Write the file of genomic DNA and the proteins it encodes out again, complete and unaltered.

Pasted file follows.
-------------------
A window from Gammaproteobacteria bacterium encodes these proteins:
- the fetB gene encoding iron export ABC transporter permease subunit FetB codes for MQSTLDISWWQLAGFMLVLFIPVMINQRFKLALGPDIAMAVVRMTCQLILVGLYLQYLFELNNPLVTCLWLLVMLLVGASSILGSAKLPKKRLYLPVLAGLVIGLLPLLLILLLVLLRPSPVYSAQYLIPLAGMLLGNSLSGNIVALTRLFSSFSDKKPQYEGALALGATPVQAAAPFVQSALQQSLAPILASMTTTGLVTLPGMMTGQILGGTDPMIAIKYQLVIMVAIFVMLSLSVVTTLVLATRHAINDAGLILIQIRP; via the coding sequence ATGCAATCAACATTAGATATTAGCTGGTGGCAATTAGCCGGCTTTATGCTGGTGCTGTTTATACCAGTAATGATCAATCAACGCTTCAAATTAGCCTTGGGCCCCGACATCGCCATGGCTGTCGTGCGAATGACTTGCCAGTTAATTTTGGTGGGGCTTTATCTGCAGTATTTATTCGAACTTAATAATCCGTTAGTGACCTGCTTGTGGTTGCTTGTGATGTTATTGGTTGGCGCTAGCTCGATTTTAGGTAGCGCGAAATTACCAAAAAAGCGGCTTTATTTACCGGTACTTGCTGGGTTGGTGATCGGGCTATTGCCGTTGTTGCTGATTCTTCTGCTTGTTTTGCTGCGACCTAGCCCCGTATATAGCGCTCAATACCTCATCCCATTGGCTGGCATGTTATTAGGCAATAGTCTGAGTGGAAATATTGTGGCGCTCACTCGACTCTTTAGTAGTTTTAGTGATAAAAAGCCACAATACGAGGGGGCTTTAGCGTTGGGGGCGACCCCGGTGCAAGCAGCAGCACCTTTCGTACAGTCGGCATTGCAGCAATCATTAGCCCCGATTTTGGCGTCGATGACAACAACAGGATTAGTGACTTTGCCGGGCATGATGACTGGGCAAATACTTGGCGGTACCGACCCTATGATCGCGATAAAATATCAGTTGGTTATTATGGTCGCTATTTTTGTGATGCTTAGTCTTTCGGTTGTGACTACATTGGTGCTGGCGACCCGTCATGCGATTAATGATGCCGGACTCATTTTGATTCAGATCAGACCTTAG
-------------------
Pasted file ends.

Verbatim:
A window from Gammaproteobacteria bacterium encodes these proteins:
- the fetB gene encoding iron export ABC transporter permease subunit FetB codes for MQSTLDISWWQLAGFMLVLFIPVMINQRFKLALGPDIAMAVVRMTCQLILVGLYLQYLFELNNPLVTCLWLLVMLLVGASSILGSAKLPKKRLYLPVLAGLVIGLLPLLLILLLVLLRPSPVYSAQYLIPLAGMLLGNSLSGNIVALTRLFSSFSDKKPQYEGALALGATPVQAAAPFVQSALQQSLAPILASMTTTGLVTLPGMMTGQILGGTDPMIAIKYQLVIMVAIFVMLSLSVVTTLVLATRHAINDAGLILIQIRP; via the coding sequence ATGCAATCAACATTAGATATTAGCTGGTGGCAATTAGCCGGCTTTATGCTGGTGCTGTTTATACCAGTAATGATCAATCAACGCTTCAAATTAGCCTTGGGCCCCGACATCGCCATGGCTGTCGTGCGAATGACTTGCCAGTTAATTTTGGTGGGGCTTTATCTGCAGTATTTATTCGAACTTAATAATCCGTTAGTGACCTGCTTGTGGTTGCTTGTGATGTTATTGGTTGGCGCTAGCTCGATTTTAGGTAGCGCGAAATTACCAAAAAAGCGGCTTTATTTACCGGTACTTGCTGGGTTGGTGATCGGGCTATTGCCGTTGTTGCTGATTCTTCTGCTTGTTTTGCTGCGACCTAGCCCCGTATATAGCGCTCAATACCTCATCCCATTGGCTGGCATGTTATTAGGCAATAGTCTGAGTGGAAATATTGTGGCGCTCACTCGACTCTTTAGTAGTTTTAGTGATAAAAAGCCACAATACGAGGGGGCTTTAGCGTTGGGGGCGACCCCGGTGCAAGCAGCAGCACCTTTCGTACAGTCGGCATTGCAGCAATCATTAGCCCCGATTTTGGCGTCGATGACAACAACAGGATTAGTGACTTTGCCGGGCATGATGACTGGGCAAATACTTGGCGGTACCGACCCTATGATCGCGATAAAATATCAGTTGGTTATTATGGTCGCTATTTTTGTGATGCTTAGTCTTTCGGTTGTGACTACATTGGTGCTGGCGACCCGTCATGCGATTAATGATGCCGGACTCATTTTGATTCAGATCAGACCTTAG